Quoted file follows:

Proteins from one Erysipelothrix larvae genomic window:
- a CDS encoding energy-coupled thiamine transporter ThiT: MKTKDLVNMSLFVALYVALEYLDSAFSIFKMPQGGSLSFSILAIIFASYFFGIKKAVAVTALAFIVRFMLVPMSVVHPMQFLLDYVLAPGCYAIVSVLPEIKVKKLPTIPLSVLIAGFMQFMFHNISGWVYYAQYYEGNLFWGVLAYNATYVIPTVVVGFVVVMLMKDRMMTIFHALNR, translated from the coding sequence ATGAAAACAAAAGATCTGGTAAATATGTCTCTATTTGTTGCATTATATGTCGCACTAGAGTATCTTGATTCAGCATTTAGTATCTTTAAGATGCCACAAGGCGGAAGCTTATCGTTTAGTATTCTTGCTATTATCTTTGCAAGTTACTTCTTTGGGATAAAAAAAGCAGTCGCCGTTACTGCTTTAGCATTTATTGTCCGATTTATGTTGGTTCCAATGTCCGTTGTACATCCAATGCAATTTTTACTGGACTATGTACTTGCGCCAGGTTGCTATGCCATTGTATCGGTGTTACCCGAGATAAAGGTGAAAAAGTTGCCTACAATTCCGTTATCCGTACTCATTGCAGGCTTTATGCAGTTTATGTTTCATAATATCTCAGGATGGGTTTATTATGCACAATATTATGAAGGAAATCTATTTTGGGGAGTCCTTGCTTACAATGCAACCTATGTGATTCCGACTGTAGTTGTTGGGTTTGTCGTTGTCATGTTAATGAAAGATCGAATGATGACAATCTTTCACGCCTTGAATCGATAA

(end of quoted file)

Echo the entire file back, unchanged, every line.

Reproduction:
Proteins from one Erysipelothrix larvae genomic window:
- a CDS encoding energy-coupled thiamine transporter ThiT: MKTKDLVNMSLFVALYVALEYLDSAFSIFKMPQGGSLSFSILAIIFASYFFGIKKAVAVTALAFIVRFMLVPMSVVHPMQFLLDYVLAPGCYAIVSVLPEIKVKKLPTIPLSVLIAGFMQFMFHNISGWVYYAQYYEGNLFWGVLAYNATYVIPTVVVGFVVVMLMKDRMMTIFHALNR, translated from the coding sequence ATGAAAACAAAAGATCTGGTAAATATGTCTCTATTTGTTGCATTATATGTCGCACTAGAGTATCTTGATTCAGCATTTAGTATCTTTAAGATGCCACAAGGCGGAAGCTTATCGTTTAGTATTCTTGCTATTATCTTTGCAAGTTACTTCTTTGGGATAAAAAAAGCAGTCGCCGTTACTGCTTTAGCATTTATTGTCCGATTTATGTTGGTTCCAATGTCCGTTGTACATCCAATGCAATTTTTACTGGACTATGTACTTGCGCCAGGTTGCTATGCCATTGTATCGGTGTTACCCGAGATAAAGGTGAAAAAGTTGCCTACAATTCCGTTATCCGTACTCATTGCAGGCTTTATGCAGTTTATGTTTCATAATATCTCAGGATGGGTTTATTATGCACAATATTATGAAGGAAATCTATTTTGGGGAGTCCTTGCTTACAATGCAACCTATGTGATTCCGACTGTAGTTGTTGGGTTTGTCGTTGTCATGTTAATGAAAGATCGAATGATGACAATCTTTCACGCCTTGAATCGATAA